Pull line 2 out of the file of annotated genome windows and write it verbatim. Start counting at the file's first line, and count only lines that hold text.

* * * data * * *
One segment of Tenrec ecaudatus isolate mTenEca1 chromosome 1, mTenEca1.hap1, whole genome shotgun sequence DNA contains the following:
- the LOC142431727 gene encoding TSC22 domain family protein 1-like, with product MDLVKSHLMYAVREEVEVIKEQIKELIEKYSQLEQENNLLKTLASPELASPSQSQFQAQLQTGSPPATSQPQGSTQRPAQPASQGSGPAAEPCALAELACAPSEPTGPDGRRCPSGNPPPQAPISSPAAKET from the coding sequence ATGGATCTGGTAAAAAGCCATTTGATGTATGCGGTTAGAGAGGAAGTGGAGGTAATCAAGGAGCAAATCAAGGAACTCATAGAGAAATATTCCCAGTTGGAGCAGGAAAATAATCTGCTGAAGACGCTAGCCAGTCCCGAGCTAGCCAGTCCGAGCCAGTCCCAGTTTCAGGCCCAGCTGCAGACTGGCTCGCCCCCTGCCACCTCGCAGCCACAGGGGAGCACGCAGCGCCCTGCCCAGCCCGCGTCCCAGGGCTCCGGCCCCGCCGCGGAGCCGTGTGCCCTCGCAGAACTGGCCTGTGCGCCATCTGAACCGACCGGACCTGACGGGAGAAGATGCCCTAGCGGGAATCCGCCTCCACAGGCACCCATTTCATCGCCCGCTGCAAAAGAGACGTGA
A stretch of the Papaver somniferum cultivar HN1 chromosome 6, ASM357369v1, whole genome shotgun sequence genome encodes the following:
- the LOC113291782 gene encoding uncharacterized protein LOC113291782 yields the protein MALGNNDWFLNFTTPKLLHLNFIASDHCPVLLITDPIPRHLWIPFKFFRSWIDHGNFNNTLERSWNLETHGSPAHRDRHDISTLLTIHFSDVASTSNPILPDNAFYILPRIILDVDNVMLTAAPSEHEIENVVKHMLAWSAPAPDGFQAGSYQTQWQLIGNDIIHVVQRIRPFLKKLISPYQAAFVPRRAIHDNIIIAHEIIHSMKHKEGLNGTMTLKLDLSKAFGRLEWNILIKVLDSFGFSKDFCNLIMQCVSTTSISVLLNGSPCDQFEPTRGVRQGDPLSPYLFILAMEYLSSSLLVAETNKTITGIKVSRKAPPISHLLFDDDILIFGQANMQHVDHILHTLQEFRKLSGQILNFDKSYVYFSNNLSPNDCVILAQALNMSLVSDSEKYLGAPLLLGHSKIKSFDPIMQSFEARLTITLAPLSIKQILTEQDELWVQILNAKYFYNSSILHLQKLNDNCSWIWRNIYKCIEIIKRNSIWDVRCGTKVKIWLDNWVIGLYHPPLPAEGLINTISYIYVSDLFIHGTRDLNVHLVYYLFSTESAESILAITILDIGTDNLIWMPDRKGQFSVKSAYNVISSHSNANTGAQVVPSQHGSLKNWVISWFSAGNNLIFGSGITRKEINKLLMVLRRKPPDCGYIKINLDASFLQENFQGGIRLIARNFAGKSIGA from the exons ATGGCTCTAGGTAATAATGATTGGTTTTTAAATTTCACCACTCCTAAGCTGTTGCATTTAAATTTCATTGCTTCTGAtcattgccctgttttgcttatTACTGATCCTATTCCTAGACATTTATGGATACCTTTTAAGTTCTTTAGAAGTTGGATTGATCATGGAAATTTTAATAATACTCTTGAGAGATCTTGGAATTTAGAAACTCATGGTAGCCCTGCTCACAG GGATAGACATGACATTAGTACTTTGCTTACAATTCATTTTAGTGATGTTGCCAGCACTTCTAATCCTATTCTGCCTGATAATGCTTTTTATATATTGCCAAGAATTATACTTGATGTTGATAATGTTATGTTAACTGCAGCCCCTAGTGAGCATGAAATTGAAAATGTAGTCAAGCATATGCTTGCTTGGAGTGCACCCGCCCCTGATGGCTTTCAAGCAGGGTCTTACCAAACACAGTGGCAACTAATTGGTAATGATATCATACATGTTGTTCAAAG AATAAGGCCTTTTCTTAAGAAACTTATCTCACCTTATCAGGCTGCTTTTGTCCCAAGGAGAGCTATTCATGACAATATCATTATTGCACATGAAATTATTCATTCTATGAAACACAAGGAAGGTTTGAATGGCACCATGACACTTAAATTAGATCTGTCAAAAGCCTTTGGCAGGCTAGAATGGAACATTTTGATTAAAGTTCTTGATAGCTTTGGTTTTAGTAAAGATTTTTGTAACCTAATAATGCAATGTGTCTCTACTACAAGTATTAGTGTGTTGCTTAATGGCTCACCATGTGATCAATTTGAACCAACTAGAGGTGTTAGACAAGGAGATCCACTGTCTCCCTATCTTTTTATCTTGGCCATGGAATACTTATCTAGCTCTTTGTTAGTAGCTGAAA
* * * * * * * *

- the LOC142431727 gene encoding TSC22 domain family protein 1-like, with product MDLVKSHLMYAVREEVEVIKEQIKELIEKYSQLEQENNLLKTLASPELASPSQSQFQAQLQTGSPPATSQPQGSTQRPAQPASQGSGPAAEPCALAELACAPSEPTGPDGRRCPSGNPPPQAPISSPAAKET from the coding sequence ATGGATCTGGTAAAAAGCCATTTGATGTATGCGGTTAGAGAGGAAGTGGAGGTAATCAAGGAGCAAATCAAGGAACTCATAGAGAAATATTCCCAGTTGGAGCAGGAAAATAATCTGCTGAAGACGCTAGCCAGTCCCGAGCTAGCCAGTCCGAGCCAGTCCCAGTTTCAGGCCCAGCTGCAGACTGGCTCGCCCCCTGCCACCTCGCAGCCACAGGGGAGCACGCAGCGCCCTGCCCAGCCCGCGTCCCAGGGCTCCGGCCCCGCCGCGGAGCCGTGTGCCCTCGCAGAACTGGCCTGTGCGCCATCTGAACCGACCGGACCTGACGGGAGAAGATGCCCTAGCGGGAATCCGCCTCCACAGGCACCCATTTCATCGCCCGCTGCAAAAGAGACGTGA